Tattoo artist Ryan Fishley tattoos freshman exploratory major Ryan Tempesta’s arm yesterday at Defiance Tattoos in downtown Kent. Dana Beveridge | Daily Kent Stater
Credit: DKS Editors
For some people, picking out a tattoo can take months; for others, it may only take a matter of minutes. Regardless of how the final design is selected, a great deal of work goes into the actual process of putting the piece together.
The employees at Defiance Tattoos on Main Street said this time of year is their slowest season, so one particular afternoon in early November was a little slow – until Chuck Falk, a Kent State alum who’s a regular, came in with a friend.
Upon entering the shop, the two animatedly shake hands with the three employees there – co-owner and tattoo artist Steve May, co-owner and piercer Robert Bohn and tattoo artist Ryan Fishley. They say this industry is all about being close-knit.
The two shop-goers sit down on the couch nearest the counter.
“So, what are you getting?” Steve asks Chuck.
“I’m getting that,” Chuck replies, pointing to one of the many designs posted on the walls. “I don’t know; do whatever you want. Do you want to finish up my chest or do something else? It’s up to you.”
The two continue to bounce ideas off each other – Steve seems intent on using one of his drawings of the Grim Reaper, but Chuck seems hesitant to commit to anything.
“What do you think?” he asks Steve.
“I think I’ve shown you the coolest stuff I’ve drawn . ever. And you don’t want it. That’s what I think. Let me go look to see what’s cool for fake hardcore kids,” Steve jokes.
Ultimately, Chuck decides to go with a piece on each hand – a rose with the word “mom” in a banner on the left and a crown with “dad” in the banner on the right.
Steve heads upstairs, sits down in front of a drawing table and begins sketching the “mom” design with a red pencil. He explains that sketching designs in blue or red first makes the lines cleaner and the design a little crisper after going over it in black.
“It doesn’t really matter what you use; the equipment and the process can be different between shops,” he said. “I think it’s whatever works best for you.”
Because Steve specializes in American traditional art, which includes things like roses, swallows and banners, he is able to freehand Chuck’s “mom” design easily. As he stares intently at the design and touches his pencil to the paper to perfect a line in the banner, he explains that it’s usually helpful to use a reference to “pull the lines” from, which involves putting tracing paper over a printout and tracing the hard lines. He opts to use a reference for the crown drawing, adding jewels and diamonds to the original design.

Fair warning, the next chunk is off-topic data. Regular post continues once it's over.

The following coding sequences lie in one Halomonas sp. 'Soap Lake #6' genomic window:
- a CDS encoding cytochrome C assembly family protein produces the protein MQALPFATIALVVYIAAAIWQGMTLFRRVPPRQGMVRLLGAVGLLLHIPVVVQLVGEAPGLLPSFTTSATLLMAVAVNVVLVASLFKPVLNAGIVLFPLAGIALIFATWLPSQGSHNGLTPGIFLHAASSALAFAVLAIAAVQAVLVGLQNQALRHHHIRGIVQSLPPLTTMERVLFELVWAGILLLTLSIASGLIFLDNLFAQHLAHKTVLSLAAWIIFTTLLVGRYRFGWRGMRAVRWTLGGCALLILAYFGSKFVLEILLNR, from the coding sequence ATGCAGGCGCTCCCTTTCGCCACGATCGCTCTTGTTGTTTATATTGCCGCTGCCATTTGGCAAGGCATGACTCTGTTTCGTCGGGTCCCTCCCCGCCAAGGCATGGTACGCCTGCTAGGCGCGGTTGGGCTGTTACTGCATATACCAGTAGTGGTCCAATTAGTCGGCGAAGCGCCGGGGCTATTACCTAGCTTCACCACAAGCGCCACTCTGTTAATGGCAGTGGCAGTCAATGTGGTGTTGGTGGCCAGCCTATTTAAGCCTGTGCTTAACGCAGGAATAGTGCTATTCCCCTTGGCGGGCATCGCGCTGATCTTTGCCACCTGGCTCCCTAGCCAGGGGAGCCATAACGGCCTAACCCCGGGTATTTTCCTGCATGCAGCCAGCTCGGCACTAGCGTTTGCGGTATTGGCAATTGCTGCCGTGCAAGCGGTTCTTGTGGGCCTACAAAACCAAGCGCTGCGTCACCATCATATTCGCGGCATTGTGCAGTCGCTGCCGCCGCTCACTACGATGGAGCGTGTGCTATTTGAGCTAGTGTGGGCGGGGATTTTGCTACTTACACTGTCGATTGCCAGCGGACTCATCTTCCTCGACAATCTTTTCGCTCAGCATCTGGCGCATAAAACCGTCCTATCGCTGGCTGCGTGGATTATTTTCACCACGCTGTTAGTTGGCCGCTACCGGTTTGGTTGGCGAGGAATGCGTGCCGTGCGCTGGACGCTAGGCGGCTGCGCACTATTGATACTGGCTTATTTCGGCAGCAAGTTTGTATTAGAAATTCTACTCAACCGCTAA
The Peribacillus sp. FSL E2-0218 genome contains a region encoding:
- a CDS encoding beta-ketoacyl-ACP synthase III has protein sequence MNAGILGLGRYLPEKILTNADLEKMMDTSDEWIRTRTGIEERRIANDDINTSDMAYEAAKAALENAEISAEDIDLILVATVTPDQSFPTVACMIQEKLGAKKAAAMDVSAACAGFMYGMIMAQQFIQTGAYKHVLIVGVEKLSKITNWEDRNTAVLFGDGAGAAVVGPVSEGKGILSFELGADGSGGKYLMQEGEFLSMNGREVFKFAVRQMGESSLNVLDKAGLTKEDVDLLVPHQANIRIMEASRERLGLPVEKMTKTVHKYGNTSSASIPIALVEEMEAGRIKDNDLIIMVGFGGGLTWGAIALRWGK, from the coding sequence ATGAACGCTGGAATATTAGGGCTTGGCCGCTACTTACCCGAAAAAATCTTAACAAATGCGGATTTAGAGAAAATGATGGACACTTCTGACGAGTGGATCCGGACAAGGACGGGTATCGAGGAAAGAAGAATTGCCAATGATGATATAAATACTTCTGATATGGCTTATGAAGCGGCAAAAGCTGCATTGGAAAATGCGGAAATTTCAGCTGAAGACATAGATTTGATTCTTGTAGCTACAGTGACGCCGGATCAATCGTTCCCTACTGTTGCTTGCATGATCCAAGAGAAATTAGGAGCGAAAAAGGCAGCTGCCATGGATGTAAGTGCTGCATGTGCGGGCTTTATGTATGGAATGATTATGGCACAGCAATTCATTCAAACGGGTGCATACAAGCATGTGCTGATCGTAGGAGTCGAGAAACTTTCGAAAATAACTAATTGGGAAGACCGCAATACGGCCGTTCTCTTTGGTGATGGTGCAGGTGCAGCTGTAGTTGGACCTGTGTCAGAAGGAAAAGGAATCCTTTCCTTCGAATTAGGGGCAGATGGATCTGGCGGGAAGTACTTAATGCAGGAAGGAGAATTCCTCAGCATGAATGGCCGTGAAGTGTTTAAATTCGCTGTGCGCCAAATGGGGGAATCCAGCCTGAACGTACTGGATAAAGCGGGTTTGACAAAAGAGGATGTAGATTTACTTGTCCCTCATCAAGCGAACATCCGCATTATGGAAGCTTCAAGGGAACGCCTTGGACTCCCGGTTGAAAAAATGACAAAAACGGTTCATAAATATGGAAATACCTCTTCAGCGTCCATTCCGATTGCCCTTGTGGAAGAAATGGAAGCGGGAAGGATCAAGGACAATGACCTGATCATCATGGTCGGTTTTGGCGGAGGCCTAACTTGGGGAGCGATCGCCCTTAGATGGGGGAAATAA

About 50 minutes and a few raw sketches later, Steve has the final designs for Chuck’s hand tattoos. He runs them through a machine that prints the images out on carbon copy-like paper, making the sketches transferrable onto the skin. This process is standard for every customer.
He grabs his iPod, puts it on the dock in his station and begins setting up. He tapes down a cloth to his table, which he will later use to place all his materials on.
For now, he tears off a piece of Saran wrap and places it over the small power source box and then puts blue plastic over the cord. He spends the next ten minutes getting his equipment, sanitizers and ink ready.
To finish off, he pulls out three metal tattoo machines and a packaged needle. He pulls a cushioned metal post over and tapes a cloth to it. He sets up a chair and calls Chuck upstairs.
Chuck sits down in Steve’s station and rolls up his sleeve, placing his hand on the post. Steve uses his now-gloved hands to clean Chuck’s with the soap and then proceeds to shave both his hands.
He applies stencil lotion to Chuck’s hands and gently places the stencils on their corresponding hands. Chuck looks in the mirror, clenches both fists and says he’s happy with the placement of the rose design. After a few more placements, he decides the crown looks right, too.
Steve grabs his gun, which he has since prepared and attached to the power source cord, uses a finger to apply petroleum jelly to Chuck’s right hand, then dips the needle tip into the ink. He presses both hands firm against the design, touches the tip to the upper line of the “dad” banner. A loud buzzing fills the air as he begins his latest work of art.
Breaking into the business
Artists Steve May and Ryan Fishley agreed that one of the best ways to become a tattoo artist comes through networking and being a customer at a shop.
Ryan said he became integrated into the Defiance network while he was taking classes at Kent State; Steve even did his tattoo sleeve. After dropping his classes and going through a few odd jobs, he showed Steve his drawings and ultimately, began an apprenticeship at Defiance.
A tattoo apprenticeship requires cleaning and janitorial work, talking to customers and, of course, watching the entire process.
Steve said he also requires apprentices to read and understand tattoo history.
“For me, I feel it’s important,” he said. “Certainly, it’s one of the first things anyone who apprentices for me has to do.”
Steve also stressed that being a tattoo artist requires more than just raw artistic talent.
“A lot of people think that they want to get into it, but most of them probably shouldn’t,” he said. “It’s far different than drawing or painting, and it’s not as easy as people think it is.”
Contact features reporter Denise Wright at [email protected]